Although he comes across as slightly egotistical (not necessarily unwarranted due to all that he has accomplished and participated), Belafonte's 'My SAlthough he comes across as slightly egotistical (not necessarily unwarranted due to all that he has accomplished and participated), Belafonte's 'My Song' was the perfect follow-up to my reading Isabel Wilkerson's 'The Warmth Of Other Suns'. It almost served as a sequel of sorts as Belafonte's life somewhat serves as yet another profile of Wilkerson's (though he is from the West Indies not from the US South). Anyway, I was astonished at the commitment of Belafonte to social issues pretty much his entire life. He stands as a perfect example of an "entertainer" who uses that position to advance the social conditions of all of us. There is a part in the book where an associate refers to Belafonte as an actor who convinced audiences he was a singer due to the fact that his singing voice is/was perfunctory at best. I would go one step further to say that Belafonte is really a social activist (and proud leftist-Socialist) who convinced the world he is an entertainer. Overall, a wonderful memoir if you are looking for a concise history of American leftist politics in the 20th century...seriously. ...more
I loved this book...but, I happen to also agree with Mr. Moore on most of his politics, having also grown up in America's industrial rust-belt wastelaI loved this book...but, I happen to also agree with Mr. Moore on most of his politics, having also grown up in America's industrial rust-belt wasteland in the 60s & 70s, experiencing firsthand the devastation of corporate greed & incompetence that led to that area's (and America's) decline. If you do not agree with him...or perhaps hate him (and if you don't agree with him, you probably DO hate him), you will probably refer to him as a fat pompous hypocrite & call it a day. It is by far the best of his books.
Beginning with the story of what has been arguably the most exciting single moment in Academy Award history--his Oscar acceptance speech for 'Bowling For Columbine'--and ending with a heartfelt recounting of the genesis of his first feature, 'Roger & Me' (including within this final story a truly shocking revelation that left me gasping out loud in my car as I listened to it), Moore fills the book with various stories from his life--the verity of which might be just slightly exaggerated, if they happened at all. Nonetheless, all the stories are consistently entertaining & always make a point relevant to what is happening today.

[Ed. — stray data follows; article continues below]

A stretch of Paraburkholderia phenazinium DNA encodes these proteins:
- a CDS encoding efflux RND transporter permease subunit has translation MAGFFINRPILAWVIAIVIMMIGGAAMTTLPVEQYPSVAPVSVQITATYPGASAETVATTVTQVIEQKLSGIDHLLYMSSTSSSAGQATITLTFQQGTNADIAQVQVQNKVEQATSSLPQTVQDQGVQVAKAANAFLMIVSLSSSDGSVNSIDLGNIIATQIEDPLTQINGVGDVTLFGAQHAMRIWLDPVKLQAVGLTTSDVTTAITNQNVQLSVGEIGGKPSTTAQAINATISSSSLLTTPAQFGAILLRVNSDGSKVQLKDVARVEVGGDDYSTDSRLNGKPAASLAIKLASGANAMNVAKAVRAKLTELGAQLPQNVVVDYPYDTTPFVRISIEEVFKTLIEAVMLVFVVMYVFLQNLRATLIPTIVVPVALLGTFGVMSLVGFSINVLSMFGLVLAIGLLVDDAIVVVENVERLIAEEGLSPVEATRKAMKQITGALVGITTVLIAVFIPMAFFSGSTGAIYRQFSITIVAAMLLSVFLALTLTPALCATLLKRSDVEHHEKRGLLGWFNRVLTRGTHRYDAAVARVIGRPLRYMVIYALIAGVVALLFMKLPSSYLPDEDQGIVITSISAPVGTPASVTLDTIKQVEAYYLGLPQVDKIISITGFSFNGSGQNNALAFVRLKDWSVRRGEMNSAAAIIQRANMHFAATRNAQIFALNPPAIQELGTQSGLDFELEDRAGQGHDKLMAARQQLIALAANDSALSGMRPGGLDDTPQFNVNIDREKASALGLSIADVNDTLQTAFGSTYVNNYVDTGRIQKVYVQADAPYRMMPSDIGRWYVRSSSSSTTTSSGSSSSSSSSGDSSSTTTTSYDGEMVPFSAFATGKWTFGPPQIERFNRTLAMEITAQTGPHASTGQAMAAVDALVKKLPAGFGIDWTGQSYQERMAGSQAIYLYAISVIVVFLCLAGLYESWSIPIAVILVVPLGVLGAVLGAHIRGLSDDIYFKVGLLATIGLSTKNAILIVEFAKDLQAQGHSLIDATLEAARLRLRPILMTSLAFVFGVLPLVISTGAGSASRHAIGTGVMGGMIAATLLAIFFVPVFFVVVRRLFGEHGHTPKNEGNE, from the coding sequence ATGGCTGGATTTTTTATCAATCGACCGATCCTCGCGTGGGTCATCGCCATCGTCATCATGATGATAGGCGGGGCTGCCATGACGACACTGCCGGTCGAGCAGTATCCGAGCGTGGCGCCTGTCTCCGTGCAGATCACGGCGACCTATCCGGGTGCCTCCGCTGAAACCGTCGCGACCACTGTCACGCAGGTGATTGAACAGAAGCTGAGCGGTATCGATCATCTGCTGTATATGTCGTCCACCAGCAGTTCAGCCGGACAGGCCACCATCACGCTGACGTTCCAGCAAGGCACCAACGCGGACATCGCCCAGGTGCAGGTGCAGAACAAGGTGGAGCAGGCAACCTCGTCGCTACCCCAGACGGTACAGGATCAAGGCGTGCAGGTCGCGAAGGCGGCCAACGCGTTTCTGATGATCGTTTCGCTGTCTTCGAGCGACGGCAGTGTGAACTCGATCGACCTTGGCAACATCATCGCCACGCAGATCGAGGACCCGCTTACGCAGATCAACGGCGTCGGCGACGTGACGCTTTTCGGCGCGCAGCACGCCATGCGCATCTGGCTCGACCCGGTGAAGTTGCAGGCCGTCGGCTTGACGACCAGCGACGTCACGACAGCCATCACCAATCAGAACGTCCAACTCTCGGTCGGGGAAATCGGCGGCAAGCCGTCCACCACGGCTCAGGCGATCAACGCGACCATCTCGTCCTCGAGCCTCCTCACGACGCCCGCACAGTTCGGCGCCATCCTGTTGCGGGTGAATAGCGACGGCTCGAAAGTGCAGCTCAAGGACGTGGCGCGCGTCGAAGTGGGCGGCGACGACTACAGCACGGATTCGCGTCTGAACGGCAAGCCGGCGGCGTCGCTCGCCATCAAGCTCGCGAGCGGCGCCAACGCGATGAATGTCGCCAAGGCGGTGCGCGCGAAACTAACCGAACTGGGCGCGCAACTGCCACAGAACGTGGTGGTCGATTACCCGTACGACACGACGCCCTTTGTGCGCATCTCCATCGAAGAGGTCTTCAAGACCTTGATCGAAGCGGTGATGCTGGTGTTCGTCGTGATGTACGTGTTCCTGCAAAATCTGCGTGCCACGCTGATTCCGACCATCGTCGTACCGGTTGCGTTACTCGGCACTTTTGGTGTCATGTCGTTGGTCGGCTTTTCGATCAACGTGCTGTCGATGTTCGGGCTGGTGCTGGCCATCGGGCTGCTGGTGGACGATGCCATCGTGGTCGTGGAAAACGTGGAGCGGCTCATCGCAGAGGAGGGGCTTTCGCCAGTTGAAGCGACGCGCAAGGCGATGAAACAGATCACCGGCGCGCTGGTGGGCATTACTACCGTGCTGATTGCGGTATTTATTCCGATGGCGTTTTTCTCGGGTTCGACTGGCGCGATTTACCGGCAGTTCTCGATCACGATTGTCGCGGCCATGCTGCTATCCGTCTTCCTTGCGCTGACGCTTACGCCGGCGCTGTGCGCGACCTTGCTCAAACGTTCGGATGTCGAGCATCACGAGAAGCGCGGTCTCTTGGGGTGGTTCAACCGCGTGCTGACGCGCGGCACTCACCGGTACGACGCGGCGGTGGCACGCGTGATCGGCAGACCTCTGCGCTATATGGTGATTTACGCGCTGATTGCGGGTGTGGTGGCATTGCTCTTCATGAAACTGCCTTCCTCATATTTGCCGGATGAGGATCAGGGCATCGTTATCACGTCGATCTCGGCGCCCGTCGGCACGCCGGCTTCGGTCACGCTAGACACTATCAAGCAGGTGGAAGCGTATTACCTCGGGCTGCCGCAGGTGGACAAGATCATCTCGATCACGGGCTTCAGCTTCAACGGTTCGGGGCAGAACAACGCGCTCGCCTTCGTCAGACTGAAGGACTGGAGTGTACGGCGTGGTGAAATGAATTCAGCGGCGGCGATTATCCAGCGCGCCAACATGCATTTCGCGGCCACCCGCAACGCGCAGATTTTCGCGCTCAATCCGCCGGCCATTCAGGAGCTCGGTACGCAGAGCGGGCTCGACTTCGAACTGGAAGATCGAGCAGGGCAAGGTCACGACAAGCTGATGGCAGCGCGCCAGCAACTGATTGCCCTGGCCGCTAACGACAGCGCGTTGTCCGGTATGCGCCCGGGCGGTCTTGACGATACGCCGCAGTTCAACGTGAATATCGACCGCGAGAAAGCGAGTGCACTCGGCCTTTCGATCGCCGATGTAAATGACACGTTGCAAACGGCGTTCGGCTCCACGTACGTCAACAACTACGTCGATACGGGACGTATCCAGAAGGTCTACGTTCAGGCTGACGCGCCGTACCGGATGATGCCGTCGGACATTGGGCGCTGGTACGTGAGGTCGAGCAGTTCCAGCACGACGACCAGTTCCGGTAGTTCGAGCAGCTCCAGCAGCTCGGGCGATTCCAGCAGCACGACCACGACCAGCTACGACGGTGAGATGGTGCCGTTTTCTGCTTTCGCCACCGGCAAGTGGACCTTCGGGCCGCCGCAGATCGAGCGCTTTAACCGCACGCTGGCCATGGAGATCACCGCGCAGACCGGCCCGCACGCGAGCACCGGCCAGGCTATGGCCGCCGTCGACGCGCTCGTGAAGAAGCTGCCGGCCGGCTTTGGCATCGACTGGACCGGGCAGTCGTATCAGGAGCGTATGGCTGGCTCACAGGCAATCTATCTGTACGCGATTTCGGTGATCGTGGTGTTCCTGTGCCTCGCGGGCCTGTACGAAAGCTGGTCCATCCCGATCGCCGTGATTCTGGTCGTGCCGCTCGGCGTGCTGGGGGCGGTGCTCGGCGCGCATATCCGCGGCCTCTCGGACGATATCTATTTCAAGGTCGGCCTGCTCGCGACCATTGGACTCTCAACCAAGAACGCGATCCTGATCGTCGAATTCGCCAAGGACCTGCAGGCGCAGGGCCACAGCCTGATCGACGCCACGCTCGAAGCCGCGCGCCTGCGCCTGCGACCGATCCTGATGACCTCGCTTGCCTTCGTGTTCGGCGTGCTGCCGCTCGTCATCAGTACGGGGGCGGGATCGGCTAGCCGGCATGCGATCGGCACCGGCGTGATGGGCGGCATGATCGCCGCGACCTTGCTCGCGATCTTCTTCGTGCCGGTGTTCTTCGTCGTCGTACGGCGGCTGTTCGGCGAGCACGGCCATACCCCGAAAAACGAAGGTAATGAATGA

As Moore reads the audio version of this book, I highly recommend experiencing it this way. Like John Waters or David Sedaris, Moore is the only reader who can possibly do his own work proper justice.
A great anthology of what it means to be a non-conformist queer in the early 21st century, challenging the very nature of what "masculinity" means. AsA great anthology of what it means to be a non-conformist queer in the early 21st century, challenging the very nature of what "masculinity" means. As an anthology, some of the essays are better than others, but overall a unique book on the subject. There are femmes, trans, fats, browns, blacks, arabs, older (but mostly younger)...you name it & they are probably represented here. Recommended for anyone interested in the queer historical continuum. ...more
Disappointing in that it seemed more concerned with showing contemporary ironic Williamsburg-hipster types modeling vintage rock shirts than exploringDisappointing in that it seemed more concerned with showing contemporary ironic Williamsburg-hipster types modeling vintage rock shirts than exploring the actual history of these artifacts. What text did accompany the book was obscured by being superimposed over annoying photos of said hipsters & the like. A book of straight-forward photos of vintage rock shirts with perhaps an essay or two on their history and why we should care would have been much more effective....more
Could Bruni have possibly been any more self-absorbed? I think not. He is hardly the first and certainly will not be the last person to have issues wiCould Bruni have possibly been any more self-absorbed? I think not. He is hardly the first and certainly will not be the last person to have issues with food and body image. Perhaps Bruni's life, family, and struggles ARE interesting...but you would never know it from this book. All told, this book was a big fat bore. Get over yourself, Frank....more
"In brief, on the one hand, extreme want and misery for the millions; on the other, riotous wealth and luxury for a few. A lunatic system." If I had r"In brief, on the one hand, extreme want and misery for the millions; on the other, riotous wealth and luxury for a few. A lunatic system." If I had read this quote yesterday, I would think it was written by someone on the left, most likely part of the "99%" Occupy Movement. Instead, it was written by Louis Adamic nearly 82 years ago...it still rings true today. Adamic, in this forgotten classic on the American labor movement, traces the history of that movement from the late 1800s through the start of the New Deal, and it is not always pretty. Surprisingly written in a highly accessible style, it becomes clear that the violence perpetrated during labor disputes is often (but not always) the result of management and not the workers fighting for reasonable work days, wages, and benefits.
While my reading of this book, the UC Davis Occupy pepper spray disaster had occurred. That incident alone rammed home that things must change in this country where everyone supposedly has an equal opportunity at success. Adamic equally rams this concept home. Nearly a century later, we still have a long way to go. The title term "Dynamite", by the way, is both metaphorical & quite literal. ...more